Beyond Vietnam: A Time to Break Silence
Last week the Kairos Center for Religions, Rights, and Social Justice sent out a newsletter informing people that today, April 4, marks the 50th anniversary of Martin Luther King’s “Beyond Vietnam” speech. The Kairos Center is calling for a new Poor People’s Campaign in order to revitalize the movement started by Dr. King in 1968 in an effort to gain economic justice for poor people in the United States.
If you never heard the speech, or it’s been a while since you’ve listened to it, please take this opportunity to hear it or read the text.
This speech was highly controversial at the time because King declared the war in Vietnam “immoral.” I was a teenager at the time and can recall how polarized the nation was about the war. Opposing it was tantamount to being “anti-American” or a “traitor.”
It might have been cool for a teenager to declare themselves a traitor and oppose the war; not so much for an adult.
King delivered his “Beyond Vietnam” speech at the Riverside Church in New York on April 4, 1967. He was shot to death a year to the day later — April 4, 1968 — in Memphis.
Because the speech is mostly remembered for King publicly declaring his opposition to the war — and the controversy it caused — what has largely been forgotten is what King was referring to when he used the word “Beyond” in the title of his speech.
King was not declaring the war in Vietnam immoral only on Christian theological grounds, but because it stole resources from people who could have used them to lift themselves out of poverty. From the speech:
“There is at the outset a very obvious and almost facile connection between the war in Vietnam and the struggle I and others have been waging in America. A few years ago there was a shining moment in that struggle. It seemed as if there was a real promise of hope for the poor, both black and white, through the poverty program. There were experiments, hopes, new beginnings. Then came the buildup in Vietnam, and I watched this program broken and eviscerated as if it were some idle political plaything on a society gone mad on war. And I knew that America would never invest the necessary funds or energies in rehabilitation of its poor so long as adventures like Vietnam continued to draw men and skills and money like some demonic, destructive suction tube. So I was increasingly compelled to see the war as an enemy of the poor and to attack it as such.”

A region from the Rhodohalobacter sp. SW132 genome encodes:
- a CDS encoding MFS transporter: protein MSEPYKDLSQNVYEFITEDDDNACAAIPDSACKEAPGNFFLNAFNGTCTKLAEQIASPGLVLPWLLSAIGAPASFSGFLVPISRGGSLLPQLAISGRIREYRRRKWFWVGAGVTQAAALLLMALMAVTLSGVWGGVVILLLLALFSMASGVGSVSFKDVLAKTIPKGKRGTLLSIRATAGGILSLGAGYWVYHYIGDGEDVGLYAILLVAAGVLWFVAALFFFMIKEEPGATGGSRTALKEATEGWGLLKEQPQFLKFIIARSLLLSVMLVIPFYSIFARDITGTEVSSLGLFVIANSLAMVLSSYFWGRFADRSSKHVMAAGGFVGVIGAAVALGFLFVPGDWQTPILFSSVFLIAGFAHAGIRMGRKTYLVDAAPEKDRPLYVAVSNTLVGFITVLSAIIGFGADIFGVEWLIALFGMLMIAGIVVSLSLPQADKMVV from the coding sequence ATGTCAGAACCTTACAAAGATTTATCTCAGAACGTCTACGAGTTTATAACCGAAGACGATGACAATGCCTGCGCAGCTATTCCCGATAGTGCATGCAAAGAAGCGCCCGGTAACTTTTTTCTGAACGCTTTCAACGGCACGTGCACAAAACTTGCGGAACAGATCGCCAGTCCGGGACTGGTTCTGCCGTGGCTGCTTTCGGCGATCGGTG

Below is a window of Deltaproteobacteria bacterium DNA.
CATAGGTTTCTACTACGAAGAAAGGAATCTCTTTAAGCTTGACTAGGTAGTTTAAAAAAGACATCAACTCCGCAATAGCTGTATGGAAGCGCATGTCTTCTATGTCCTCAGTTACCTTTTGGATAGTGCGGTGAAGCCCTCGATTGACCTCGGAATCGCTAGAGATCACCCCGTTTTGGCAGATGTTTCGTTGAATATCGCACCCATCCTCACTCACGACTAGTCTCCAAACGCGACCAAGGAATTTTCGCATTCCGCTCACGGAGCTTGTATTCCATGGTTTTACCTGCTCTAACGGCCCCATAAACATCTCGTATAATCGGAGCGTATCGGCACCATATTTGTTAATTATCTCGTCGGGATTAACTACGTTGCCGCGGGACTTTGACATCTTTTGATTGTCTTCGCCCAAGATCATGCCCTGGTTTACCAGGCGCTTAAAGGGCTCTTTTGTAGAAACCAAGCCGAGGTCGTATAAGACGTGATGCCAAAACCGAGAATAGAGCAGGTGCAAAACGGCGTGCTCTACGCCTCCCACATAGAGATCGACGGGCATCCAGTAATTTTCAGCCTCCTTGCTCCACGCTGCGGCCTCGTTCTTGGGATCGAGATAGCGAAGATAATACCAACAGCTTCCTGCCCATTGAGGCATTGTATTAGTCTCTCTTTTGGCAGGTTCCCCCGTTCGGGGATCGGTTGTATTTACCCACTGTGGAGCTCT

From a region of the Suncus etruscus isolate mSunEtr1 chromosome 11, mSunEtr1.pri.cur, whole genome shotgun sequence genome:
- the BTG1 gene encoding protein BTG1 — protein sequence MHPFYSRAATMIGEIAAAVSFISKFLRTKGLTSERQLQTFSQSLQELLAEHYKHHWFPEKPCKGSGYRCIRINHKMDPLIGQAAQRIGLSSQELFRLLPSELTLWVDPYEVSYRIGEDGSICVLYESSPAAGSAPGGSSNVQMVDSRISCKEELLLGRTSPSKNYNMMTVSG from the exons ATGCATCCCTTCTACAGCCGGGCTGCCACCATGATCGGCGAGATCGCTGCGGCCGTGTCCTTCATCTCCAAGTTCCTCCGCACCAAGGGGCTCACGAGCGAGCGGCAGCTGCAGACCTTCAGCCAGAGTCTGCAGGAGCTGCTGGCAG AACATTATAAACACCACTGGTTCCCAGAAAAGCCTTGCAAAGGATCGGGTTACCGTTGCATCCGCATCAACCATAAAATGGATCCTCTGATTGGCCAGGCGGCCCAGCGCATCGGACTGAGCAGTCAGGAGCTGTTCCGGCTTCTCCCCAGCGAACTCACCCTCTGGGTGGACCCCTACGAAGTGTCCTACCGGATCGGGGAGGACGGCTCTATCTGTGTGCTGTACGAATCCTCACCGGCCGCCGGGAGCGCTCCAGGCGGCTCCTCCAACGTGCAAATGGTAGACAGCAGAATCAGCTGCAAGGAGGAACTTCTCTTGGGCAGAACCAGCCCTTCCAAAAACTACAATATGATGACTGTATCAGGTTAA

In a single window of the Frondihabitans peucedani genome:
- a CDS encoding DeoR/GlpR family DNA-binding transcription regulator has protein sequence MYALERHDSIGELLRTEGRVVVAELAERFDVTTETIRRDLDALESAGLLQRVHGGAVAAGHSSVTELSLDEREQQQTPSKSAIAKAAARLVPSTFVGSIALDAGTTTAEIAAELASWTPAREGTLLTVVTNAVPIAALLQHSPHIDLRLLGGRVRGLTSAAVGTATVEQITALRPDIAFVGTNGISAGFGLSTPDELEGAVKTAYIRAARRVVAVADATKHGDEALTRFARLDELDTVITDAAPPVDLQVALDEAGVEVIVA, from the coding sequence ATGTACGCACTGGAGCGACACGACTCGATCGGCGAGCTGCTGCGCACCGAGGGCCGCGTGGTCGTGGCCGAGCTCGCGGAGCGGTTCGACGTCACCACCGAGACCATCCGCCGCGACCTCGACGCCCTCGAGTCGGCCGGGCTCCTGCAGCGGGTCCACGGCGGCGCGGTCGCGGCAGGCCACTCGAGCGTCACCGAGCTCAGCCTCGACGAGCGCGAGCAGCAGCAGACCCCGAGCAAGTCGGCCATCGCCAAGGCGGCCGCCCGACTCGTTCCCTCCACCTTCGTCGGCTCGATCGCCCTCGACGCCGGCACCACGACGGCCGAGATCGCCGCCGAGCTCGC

I addressed this in an article for Spotlight on Poverty and Opportunity. The successful, community-based anti-poverty efforts that were initiated in the 1960’s were afterward underfunded and neglected as the war sucked up financial resources and diverted political will.
I volunteer to work among the poor and homeless in my community; so what meaning does this speech have for me and the work I do?
In a word, a profound one.
One of the most frustrating aspects of advocating for the poor is how unaware the general public is of this situation, even when it’s happening in their community. As King points out in his speech, we are constantly being fed distractions to take our attention away from what is going on around us. War seems to be the most reliable vehicle for doing so. Throughout my lifetime, the United States has been at war somewhere — Korea, Vietnam, Nicaragua, Panama, El Salvador, Iran, Iraq, Afghanistan. The War on Poverty has been but a neglected stepchild compared to the time, energy and resources we devote to these foreign incursions.
“A true revolution of values will soon cause us to question the fairness and justice of many of our past and present policies. On the one hand we are called to play the Good Samaritan on life’s roadside, but that will be only an initial act. One day we must come to see that the whole Jericho Road must be transformed so that men and women will not be constantly beaten and robbed as they make their journey on life’s highway. True compassion is more than flinging a coin to a beggar. It comes to see that an edifice which produces beggars needs restructuring.
“The more sophisticated surely realize that we are on the side of the wealthy, and the secure, while we create a hell for the poor.”
James Abro is the author of “Facing Homelessness.” He is also a grass roots anti-poverty activist in his community, as well as a national advocate for Homeless Citizens Rights. James helps others write about homelessness and poverty, providing editing and writing assistance. His articles have appeared in The Nation, and for blogs published by the Center for American Progress, The Coalition on Human Needs and others. He is an active member of The Kairos Center for Religion, Rights and Social Justice.